It’s almost impossible to listen to Icarus and resist the urge to dance.
The group, made up of Bristol-born and based brothers Tom and Ian Griffiths, is still in its infancy, but has already racked up a portfolio of critically-acclaimed singles and seduced some of the UK’s most influential DJs.
This is all pretty impressive, especially considering they had initially conceived Icarus as a side project before realizing their ear for infectious basslines and whirring synths could easily win them a wider audience.
They describe their career as a whirlwind, although it’s easy to understand the hype. There’s a clear focus on quality which leads to them sporadically dropping singles when the time feels right; better still, they’re quick to switch up tempos, work with an array of talented, diverse vocalists and consistently tweak their sonic blueprint.
On top of working on their own music, the brothers also co-founded record label Fly Boy as a way to realize their dream of working with and nurturing fresh talent. Unfortunately, this focus on emerging producers is much needed – the UK’s seemingly immortal club culture is currently being threatened by developers shuttering iconic venues and gentrification pushing artists further underground.
Still, Icarus believes the scene will never die; here, we chat with the duo about getting signed, perfecting their sound, and the influence of Bristol’s seminal trip-hop scene.
When did you both decide you wanted to pursue music full-time as Icarus?
Icarus: We’ve been working together writing music for about ten years now. In Spring 2013, we decided we want to try something new; something with no pressure which would allow us to just have fun making music. That was the birth of Icarus. We didn’t actually intend for it to be serious, but when we started putting music online and sending it to people, it seemed to connect quite quickly. By the end of that year, we realized we should pursue it full-time!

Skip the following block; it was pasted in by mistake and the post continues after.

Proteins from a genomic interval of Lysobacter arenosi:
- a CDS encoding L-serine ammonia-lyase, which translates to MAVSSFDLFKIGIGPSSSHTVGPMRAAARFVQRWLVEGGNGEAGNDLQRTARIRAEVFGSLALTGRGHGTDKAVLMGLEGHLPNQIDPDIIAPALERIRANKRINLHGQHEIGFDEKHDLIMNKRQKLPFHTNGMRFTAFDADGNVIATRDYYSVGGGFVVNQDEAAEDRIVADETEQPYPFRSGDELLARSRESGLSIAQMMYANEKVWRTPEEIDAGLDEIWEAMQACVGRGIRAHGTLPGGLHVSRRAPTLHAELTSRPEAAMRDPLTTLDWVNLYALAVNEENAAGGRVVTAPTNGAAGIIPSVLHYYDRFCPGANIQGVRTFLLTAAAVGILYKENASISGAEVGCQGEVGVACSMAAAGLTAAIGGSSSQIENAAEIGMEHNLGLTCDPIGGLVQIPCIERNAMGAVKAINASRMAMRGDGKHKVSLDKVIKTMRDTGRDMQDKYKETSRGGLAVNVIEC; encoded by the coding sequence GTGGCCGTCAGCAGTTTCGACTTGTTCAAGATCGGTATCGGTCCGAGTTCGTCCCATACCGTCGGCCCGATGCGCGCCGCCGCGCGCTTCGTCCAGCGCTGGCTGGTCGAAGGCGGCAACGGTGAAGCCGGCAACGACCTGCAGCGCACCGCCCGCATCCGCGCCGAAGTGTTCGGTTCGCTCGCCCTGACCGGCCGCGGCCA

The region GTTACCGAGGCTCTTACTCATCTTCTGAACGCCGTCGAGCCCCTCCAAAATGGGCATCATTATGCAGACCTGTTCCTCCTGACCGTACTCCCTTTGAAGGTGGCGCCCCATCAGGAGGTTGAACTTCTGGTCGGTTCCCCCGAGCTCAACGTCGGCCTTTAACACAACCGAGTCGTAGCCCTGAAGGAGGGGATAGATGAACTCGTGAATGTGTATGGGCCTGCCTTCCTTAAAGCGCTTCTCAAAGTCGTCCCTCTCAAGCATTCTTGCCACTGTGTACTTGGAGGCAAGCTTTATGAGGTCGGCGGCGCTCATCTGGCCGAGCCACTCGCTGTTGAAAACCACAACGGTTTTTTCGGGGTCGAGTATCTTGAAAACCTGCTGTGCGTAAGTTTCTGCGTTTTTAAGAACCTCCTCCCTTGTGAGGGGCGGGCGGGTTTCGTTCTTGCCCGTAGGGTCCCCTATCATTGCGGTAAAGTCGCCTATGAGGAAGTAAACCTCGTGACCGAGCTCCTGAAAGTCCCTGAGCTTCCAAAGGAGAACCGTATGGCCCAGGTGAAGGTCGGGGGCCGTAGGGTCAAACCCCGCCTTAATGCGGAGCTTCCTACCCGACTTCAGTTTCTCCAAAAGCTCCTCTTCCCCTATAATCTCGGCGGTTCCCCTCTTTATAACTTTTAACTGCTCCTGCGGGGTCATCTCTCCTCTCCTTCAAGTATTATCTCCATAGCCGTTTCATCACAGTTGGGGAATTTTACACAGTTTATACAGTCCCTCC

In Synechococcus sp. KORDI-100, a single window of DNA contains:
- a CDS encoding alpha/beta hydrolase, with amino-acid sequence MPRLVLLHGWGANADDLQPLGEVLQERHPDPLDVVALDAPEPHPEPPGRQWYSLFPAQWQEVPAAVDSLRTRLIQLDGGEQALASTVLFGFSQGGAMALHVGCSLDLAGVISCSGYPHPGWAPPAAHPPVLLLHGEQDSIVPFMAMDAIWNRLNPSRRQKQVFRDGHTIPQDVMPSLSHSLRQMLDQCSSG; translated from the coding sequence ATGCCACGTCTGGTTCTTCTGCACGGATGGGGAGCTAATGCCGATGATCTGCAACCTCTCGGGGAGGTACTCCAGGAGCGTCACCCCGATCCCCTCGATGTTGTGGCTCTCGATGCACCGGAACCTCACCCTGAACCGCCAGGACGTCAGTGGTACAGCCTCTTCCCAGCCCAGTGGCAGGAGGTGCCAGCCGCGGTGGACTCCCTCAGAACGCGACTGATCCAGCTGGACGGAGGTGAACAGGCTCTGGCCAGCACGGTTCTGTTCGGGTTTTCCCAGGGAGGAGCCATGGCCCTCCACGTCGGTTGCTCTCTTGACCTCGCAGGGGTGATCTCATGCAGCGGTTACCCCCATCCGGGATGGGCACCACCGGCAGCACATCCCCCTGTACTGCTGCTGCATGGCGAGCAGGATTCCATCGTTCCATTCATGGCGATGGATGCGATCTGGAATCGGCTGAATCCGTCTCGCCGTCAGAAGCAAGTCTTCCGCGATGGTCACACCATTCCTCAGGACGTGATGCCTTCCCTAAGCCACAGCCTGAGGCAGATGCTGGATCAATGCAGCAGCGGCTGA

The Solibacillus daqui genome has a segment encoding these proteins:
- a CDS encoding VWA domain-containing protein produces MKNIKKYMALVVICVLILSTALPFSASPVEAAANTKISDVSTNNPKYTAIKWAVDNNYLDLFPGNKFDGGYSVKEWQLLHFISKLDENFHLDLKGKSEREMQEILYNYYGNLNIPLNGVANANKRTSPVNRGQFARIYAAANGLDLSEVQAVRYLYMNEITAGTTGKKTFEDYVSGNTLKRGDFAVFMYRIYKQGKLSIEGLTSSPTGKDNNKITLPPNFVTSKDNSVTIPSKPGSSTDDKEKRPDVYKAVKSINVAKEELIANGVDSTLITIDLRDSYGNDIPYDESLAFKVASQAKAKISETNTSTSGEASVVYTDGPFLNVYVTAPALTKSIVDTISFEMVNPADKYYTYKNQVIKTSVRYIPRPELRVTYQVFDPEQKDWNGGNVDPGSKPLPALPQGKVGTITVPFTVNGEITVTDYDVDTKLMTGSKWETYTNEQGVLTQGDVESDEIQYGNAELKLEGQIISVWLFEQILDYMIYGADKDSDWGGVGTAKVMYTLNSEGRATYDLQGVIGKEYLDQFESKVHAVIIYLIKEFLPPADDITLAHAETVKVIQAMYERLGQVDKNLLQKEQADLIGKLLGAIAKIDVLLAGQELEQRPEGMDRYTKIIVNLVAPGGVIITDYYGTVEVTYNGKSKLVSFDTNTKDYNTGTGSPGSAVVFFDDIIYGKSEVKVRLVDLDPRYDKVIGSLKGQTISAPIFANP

Can you tell us about the process of getting signed?
Icarus: The process as producers and writers has been a long one. We’d been working on music full-time for about five years – at least – but Icarus was about a year old when we had a “moment.” A track made its way to Cameo on [popular UK radio station] 1Xtra and he started supporting it in his shows. People started to get in touch and ask who we were; if we had more music. The next few months were a whirlwind. We met a lot of labels, publishers and managers, and kept writing music, which luckily kept people interested. After a few months, we signed to Parlophone/FFRR!
Who are your musical influences?
Icarus: Too many to mention – from rock and metal to trance, soul, funkyou name it! We do always mention that Michael Jackson was a huge influence growing up – without him, we might not be pursuing music as a career today.
How long does it usually take for you to write and record a track?